Felicia Abban: Behind the Scenes
In our latest series – Female Pioneers – we look at female artists from Africa who have made major contributions to art on the continent. This time we reflect on the work of Ghanaian photographer Felicia Abban. In the 1950s she started as her father’s apprentice in a seaside town in the Western Region of Ghana. She would, however, go on to become one of the continent’s most respected photo artists of her day – on the payroll of Kwame Nkrumah and a detailed analyst of her country’s transformation.
17. April 2019
Here is a story:
There was once a man who lived in a small house, in a small neighborhood, with all his family and friends, and neighbors living in other small houses nearby. Every day he would walk through his neighborhood, along the small paths and short alleyways that separated one house’s clay walls from another’s, smoking his jot. When the children in the area saw him they would squeal: “Papa Puff Puff is coming! Papa Puff Puff is coming!” And he would respond by blowing billows of smoke – to their dismay and delight. One day he died. But because he loved his cigarettes so much, at his funeral his friends, family, and neighbors decided to place one jot in his mouth and another between the index and middle fingers of his right hand. They put him to rest in his most comfortable night clothes. A loved one leaving with his loved things.
It might be known that Felicia Ansah Abban frequented her father’s photography studio as a child growing up in Sekondi-Takoradi, in Ghana’s Western Region where she was born in 1935. The eldest of six children, Abban became her father’s apprentice at the age of 14 and spent the next four years working under his meticulous and methodological eye before leaving her hometown for Accra at 18 as a newly married young woman.1
Within a few months she opened “Mrs. Felicia Abban’s Day and Night Quality Art Studio” in Jamestown, Accra, then the center of town. It was situated close to other studios, including J.K. Bruce Vanderpuije’s “Deo Gratias” and James Barnor’s “Ever Young Studio”.
During her early career, Abban also worked as a stringer for the Guinea Press Limited – the publishing house of President Kwame Nkrumah’s Conventions People’s Party – but kept her studio practice close to her heart. Her career spanned sixty years until she eventually stopped working in 2013 due to arthritis.2
Abban is widely known for her studio portraitures, particularly her self-portraits made ahead of a night out or a political event; taken, she says, as a way to promote her business. Additionally, through her self-styling, acute awareness and participation in the fashion trends of the day, her self-portraits resembled images in fashion magazines, or, in an even more contemporary context, style feeds on today’s social media.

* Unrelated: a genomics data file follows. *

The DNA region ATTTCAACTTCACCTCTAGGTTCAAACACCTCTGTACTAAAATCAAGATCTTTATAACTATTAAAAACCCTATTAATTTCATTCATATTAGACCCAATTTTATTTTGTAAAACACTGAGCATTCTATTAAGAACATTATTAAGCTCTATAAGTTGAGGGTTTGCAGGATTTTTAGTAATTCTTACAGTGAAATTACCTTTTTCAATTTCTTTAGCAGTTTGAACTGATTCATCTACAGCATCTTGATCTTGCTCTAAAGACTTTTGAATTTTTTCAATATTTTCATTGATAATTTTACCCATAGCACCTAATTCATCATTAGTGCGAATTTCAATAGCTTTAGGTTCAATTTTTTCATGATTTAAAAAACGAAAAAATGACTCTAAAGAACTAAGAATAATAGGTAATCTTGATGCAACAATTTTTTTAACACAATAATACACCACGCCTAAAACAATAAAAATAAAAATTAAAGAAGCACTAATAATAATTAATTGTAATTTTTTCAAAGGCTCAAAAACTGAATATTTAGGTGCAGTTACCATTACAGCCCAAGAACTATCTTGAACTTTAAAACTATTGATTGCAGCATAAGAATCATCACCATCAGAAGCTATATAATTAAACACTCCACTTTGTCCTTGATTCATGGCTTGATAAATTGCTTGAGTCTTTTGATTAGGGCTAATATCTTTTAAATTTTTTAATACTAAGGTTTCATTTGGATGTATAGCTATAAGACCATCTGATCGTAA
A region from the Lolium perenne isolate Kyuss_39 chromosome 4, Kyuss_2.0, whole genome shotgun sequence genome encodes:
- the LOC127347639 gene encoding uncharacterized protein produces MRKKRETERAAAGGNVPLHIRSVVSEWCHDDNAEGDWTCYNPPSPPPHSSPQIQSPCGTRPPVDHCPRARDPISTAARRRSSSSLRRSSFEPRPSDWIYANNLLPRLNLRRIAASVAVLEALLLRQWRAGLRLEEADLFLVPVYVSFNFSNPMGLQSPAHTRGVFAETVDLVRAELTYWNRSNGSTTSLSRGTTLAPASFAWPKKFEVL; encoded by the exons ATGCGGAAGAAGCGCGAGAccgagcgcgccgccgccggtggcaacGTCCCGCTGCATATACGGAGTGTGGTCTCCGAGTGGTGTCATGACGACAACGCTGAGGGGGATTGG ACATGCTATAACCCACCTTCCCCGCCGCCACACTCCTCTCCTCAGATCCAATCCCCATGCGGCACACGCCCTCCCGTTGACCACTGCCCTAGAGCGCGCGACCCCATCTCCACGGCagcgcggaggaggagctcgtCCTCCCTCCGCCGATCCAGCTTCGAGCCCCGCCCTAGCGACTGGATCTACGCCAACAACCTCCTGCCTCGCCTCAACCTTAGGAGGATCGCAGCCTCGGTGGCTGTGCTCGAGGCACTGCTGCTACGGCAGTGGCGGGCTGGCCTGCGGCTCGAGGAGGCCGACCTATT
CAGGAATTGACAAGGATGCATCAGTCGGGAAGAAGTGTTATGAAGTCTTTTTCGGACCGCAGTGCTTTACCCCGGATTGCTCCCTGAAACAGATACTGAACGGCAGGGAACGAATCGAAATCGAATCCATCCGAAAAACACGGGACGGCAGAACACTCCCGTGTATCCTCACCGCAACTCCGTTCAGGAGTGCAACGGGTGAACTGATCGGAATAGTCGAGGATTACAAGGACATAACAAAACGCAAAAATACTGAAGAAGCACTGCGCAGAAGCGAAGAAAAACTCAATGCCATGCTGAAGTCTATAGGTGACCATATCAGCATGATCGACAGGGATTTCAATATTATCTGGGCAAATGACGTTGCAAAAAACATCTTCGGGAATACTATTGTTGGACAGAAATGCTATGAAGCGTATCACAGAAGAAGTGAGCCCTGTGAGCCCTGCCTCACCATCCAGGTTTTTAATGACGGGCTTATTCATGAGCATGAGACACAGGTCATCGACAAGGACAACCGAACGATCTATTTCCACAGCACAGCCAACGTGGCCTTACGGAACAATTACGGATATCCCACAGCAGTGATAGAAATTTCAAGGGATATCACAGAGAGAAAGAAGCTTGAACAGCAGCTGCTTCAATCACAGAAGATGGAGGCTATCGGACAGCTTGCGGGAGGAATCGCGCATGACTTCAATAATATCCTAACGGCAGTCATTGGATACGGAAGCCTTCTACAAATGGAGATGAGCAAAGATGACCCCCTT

Less documented are Abban’s outdoor everyday images which, unlike her already set studio, required some staging. Like her contemporaries, she captured images of the country at a turning point. Take, for instance, the image of a baby, sitting stern-faced against a wax-print background held up by a third party – the person’s foot can be seen poking out at the corner of the sheet of fabric. A second image shows a woman having her portrait taken against another wax-print fabric, also revealing the appendages of the fabric holders – a leg, chest and arm on one side, a hand on the other.3 The outside finds its way in.
Here is another story:
At a funeral, a group of mourners listen to a life retold by an orator. Nearly all of them face him; a few look into unoccupied space, two look at the body. This moment is captured like a scene from a play. But the actors have their backs to us, the audience. They are not performing for us, it rather feels like a rehearsal.
Like the image of the child and the image of the woman described above, these photographs give an insight – though perhaps unintentionally – to what happens backstage, breaking down the fourth wall that seeks to portray an ideal scene, as can be seen in many of Abban’s self-styled studio portraits. Here, instead, we are reminded of the construction that takes place before the stage is set, the camera positioned and the shutter clicked.
Indeed, during her career Abban became the go-to touch-up artist for post-production services, with detailed precision adding color and accents here and there, in line with what was popular at the time. It is through this lens, in these moments of (post-)production between fantasy and reality, that I think of Felicia Abban’s studio portraits. In a realm where we can see that stories can be created and future lives can be imagined.
I think about Abban’s journey in this way: As a young woman from a seaside town trying to make her way in the cosmopolitan capital city. As a modern woman – in an industry dominated by men – cleverly positioning herself in soon-to-be-independent Ghana, working as a personal photographer to the president of the country for a number of years. And as one of the few women of her generation to be recognized in the field of photography, yet to have her contributions well-documented in scholarship.
Billie McTernan is a writer and editor. She is currently pursuing an MFA at the Department of Painting and Sculpture at Kwame Nkrumah University of Science and Technology in Kumasi, Ghana.
1. Dr Laurian R. Bowles, “Dress Politics and Framing Self In Ghana: The Studio photographs of Felicia Abban” in African Arts Volume 49, Number 4, Winter 2016 (pp. 49)
2. Ibid (pp. 48)
3. These images were on display at an exhibition at the ANO institute in Accra, 2017.